• Organise a baby sitter and have a ‘date’ every couple of weeks to discuss life and its new challenges.
  • Make a plan to reduce stressors and take time to relax with family and friends.

Signs of postnatal depression

The signs of postnatal depression are very varied and include:

  • feeling irritable, moody and angry;
  • feeling low and unhappy, not really enjoying the baby;
  • feeling sad and lonely even with people around;
  • crying for no reason;
  • feeling inadequate and unable to cope;
  • feeling out of control and as if you are losing your mind;
  • feeling anxious and panicky;
  • worrying about things you would normally take for granted;
  • not sleeping well, difficulty getting to sleep and waking early;
  • feeling exhausted and lacking in energy; and
  • having difficulty in getting motivated to do anything – some days hardly able to get dressed.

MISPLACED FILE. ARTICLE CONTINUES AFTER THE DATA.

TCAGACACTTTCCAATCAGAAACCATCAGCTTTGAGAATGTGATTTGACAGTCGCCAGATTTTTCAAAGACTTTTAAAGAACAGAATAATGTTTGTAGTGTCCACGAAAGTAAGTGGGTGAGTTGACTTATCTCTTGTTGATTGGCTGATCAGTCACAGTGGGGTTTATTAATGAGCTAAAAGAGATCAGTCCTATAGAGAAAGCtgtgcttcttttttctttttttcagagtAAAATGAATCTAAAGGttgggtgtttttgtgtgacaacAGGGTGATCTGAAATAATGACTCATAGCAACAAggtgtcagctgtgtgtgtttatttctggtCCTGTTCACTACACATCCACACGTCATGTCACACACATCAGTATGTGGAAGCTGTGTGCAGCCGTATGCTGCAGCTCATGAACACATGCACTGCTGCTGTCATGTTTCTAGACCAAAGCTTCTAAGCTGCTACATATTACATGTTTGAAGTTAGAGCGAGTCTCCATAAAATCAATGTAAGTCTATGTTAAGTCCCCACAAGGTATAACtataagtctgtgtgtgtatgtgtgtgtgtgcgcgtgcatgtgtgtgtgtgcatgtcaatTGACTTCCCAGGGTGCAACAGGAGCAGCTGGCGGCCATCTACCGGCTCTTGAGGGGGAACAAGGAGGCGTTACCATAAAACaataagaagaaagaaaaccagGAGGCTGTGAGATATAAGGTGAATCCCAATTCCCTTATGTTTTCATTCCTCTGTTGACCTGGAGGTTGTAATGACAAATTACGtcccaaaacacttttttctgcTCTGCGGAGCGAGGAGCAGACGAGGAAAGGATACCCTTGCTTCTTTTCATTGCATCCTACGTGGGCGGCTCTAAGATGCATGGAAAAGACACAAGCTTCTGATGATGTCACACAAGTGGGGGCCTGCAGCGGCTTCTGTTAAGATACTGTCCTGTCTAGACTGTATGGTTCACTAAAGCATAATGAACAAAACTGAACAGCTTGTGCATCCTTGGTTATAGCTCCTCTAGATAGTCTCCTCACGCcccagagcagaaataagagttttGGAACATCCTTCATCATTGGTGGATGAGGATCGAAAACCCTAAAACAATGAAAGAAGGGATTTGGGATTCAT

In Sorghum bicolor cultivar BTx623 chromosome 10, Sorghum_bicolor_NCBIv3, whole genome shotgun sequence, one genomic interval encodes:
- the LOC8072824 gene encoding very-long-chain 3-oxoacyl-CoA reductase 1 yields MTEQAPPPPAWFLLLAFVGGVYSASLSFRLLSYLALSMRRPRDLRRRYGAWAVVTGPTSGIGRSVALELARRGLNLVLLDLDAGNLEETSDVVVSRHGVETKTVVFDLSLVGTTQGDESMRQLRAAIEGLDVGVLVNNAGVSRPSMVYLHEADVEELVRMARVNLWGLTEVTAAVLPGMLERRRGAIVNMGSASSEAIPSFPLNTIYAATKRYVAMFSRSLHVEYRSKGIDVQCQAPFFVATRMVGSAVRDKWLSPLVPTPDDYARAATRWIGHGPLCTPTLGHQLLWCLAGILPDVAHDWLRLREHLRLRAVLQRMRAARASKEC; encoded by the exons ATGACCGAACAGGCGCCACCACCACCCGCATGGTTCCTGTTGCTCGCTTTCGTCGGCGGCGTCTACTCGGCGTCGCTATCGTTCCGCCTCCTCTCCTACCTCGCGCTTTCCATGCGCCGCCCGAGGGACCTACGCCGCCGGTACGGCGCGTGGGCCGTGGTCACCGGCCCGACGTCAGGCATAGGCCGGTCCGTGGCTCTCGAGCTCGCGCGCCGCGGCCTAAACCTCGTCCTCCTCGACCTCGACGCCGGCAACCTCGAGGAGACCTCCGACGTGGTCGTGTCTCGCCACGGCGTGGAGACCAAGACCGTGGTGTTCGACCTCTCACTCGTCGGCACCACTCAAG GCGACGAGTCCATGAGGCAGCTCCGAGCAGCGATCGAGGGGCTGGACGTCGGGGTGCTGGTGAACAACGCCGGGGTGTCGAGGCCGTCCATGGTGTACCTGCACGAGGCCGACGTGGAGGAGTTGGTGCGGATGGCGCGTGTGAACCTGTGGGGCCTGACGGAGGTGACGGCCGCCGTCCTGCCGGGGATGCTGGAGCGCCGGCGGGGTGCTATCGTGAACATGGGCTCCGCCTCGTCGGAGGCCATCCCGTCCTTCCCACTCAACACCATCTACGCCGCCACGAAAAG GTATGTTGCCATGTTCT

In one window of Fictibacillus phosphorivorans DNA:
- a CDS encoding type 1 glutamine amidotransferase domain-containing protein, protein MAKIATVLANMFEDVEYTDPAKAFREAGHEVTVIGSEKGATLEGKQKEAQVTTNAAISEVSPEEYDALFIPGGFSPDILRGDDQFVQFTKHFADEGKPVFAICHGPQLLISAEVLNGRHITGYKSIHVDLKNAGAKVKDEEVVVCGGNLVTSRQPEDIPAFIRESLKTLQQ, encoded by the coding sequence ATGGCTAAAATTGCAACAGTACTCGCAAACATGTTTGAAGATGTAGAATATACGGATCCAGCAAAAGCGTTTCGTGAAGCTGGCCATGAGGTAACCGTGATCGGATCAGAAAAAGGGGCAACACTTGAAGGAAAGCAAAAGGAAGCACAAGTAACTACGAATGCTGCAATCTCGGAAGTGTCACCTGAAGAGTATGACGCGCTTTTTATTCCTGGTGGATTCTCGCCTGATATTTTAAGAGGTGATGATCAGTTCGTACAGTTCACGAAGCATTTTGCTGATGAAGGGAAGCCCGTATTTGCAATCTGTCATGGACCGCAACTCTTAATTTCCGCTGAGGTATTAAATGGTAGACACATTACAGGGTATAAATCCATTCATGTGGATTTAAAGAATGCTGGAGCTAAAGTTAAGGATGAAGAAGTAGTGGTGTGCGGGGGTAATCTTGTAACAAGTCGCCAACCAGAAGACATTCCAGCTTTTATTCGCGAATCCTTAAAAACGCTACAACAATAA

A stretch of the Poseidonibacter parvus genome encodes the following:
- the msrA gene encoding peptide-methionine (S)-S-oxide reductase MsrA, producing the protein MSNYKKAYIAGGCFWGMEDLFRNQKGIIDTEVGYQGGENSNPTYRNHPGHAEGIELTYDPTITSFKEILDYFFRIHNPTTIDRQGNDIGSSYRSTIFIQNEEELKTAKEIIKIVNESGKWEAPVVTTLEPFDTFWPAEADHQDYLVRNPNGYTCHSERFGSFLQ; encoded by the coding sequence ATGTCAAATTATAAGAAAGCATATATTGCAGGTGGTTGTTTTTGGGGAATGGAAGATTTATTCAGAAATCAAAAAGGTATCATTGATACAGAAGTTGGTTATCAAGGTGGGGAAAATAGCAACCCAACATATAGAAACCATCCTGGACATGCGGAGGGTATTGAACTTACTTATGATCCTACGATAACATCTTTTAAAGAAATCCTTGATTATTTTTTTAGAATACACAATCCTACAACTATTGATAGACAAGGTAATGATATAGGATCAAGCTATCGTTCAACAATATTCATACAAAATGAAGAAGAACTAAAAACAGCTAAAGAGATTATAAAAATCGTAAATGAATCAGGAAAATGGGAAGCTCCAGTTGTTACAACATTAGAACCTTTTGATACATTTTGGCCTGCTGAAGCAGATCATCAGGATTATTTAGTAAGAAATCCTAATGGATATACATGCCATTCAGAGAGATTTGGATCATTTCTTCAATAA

It can also be a sign of postnatal depression if you are over-involved with the baby and don’t allow anyone else to help. This can lead to exhaustion and make the condition worse. A small group of women feel they cannot do anything right for the baby and will ask their partner or family friend to care for the baby.

Some mothers with postnatal depression will be reluctant to leave the house to meet friends or take ‘time out’. They may use excuses like “what if the baby needed me” or “I’m too tired”.

Other signs of postnatal depression include:

  • being over-involved in keeping the house tidy or being too exhausted to do any housework;
  • having poor concentration – unable to focus on what people are saying, often forgetting things and finding it difficult to make decisions;
  • having a disturbed appetite – some mothers forget to eat and others comfort eat or a combination of both;
  • lacking sexual desire – some mothers think “what did I see in him” and another time will think that their partner will meet someone else and leave them;
  • feeling guilty about many things, for things said and things not said; and